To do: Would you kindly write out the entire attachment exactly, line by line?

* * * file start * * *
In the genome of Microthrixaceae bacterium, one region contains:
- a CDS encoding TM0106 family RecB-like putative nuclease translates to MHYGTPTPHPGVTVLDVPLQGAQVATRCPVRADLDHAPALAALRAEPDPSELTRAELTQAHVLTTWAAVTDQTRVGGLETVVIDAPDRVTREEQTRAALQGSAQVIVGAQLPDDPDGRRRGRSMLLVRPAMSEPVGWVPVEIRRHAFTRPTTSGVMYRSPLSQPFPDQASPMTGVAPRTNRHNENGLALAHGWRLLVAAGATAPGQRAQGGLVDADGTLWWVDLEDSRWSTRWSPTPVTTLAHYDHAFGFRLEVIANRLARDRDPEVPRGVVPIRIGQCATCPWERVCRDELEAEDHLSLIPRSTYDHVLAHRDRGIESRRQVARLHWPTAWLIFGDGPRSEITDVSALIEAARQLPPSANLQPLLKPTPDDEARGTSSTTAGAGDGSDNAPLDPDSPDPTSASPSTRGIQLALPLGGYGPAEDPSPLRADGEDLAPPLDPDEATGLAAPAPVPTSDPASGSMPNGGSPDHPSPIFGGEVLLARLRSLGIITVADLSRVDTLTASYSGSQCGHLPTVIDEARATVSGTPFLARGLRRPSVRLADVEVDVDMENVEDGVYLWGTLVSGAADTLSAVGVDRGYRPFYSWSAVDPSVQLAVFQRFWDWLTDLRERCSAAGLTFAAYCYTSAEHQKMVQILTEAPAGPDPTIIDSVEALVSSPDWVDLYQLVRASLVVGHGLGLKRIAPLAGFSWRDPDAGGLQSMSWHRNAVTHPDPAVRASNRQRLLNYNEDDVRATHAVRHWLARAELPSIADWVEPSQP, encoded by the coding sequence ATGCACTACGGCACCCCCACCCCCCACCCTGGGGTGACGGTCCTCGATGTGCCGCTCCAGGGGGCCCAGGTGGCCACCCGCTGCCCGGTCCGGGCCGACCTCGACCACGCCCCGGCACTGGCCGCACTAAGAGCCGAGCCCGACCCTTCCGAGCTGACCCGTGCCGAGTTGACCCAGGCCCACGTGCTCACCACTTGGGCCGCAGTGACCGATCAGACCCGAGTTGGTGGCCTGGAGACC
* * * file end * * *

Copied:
In the genome of Microthrixaceae bacterium, one region contains:
- a CDS encoding TM0106 family RecB-like putative nuclease translates to MHYGTPTPHPGVTVLDVPLQGAQVATRCPVRADLDHAPALAALRAEPDPSELTRAELTQAHVLTTWAAVTDQTRVGGLETVVIDAPDRVTREEQTRAALQGSAQVIVGAQLPDDPDGRRRGRSMLLVRPAMSEPVGWVPVEIRRHAFTRPTTSGVMYRSPLSQPFPDQASPMTGVAPRTNRHNENGLALAHGWRLLVAAGATAPGQRAQGGLVDADGTLWWVDLEDSRWSTRWSPTPVTTLAHYDHAFGFRLEVIANRLARDRDPEVPRGVVPIRIGQCATCPWERVCRDELEAEDHLSLIPRSTYDHVLAHRDRGIESRRQVARLHWPTAWLIFGDGPRSEITDVSALIEAARQLPPSANLQPLLKPTPDDEARGTSSTTAGAGDGSDNAPLDPDSPDPTSASPSTRGIQLALPLGGYGPAEDPSPLRADGEDLAPPLDPDEATGLAAPAPVPTSDPASGSMPNGGSPDHPSPIFGGEVLLARLRSLGIITVADLSRVDTLTASYSGSQCGHLPTVIDEARATVSGTPFLARGLRRPSVRLADVEVDVDMENVEDGVYLWGTLVSGAADTLSAVGVDRGYRPFYSWSAVDPSVQLAVFQRFWDWLTDLRERCSAAGLTFAAYCYTSAEHQKMVQILTEAPAGPDPTIIDSVEALVSSPDWVDLYQLVRASLVVGHGLGLKRIAPLAGFSWRDPDAGGLQSMSWHRNAVTHPDPAVRASNRQRLLNYNEDDVRATHAVRHWLARAELPSIADWVEPSQP, encoded by the coding sequence ATGCACTACGGCACCCCCACCCCCCACCCTGGGGTGACGGTCCTCGATGTGCCGCTCCAGGGGGCCCAGGTGGCCACCCGCTGCCCGGTCCGGGCCGACCTCGACCACGCCCCGGCACTGGCCGCACTAAGAGCCGAGCCCGACCCTTCCGAGCTGACCCGTGCCGAGTTGACCCAGGCCCACGTGCTCACCACTTGGGCCGCAGTGACCGATCAGACCCGAGTTGGTGGCCTGGAGACC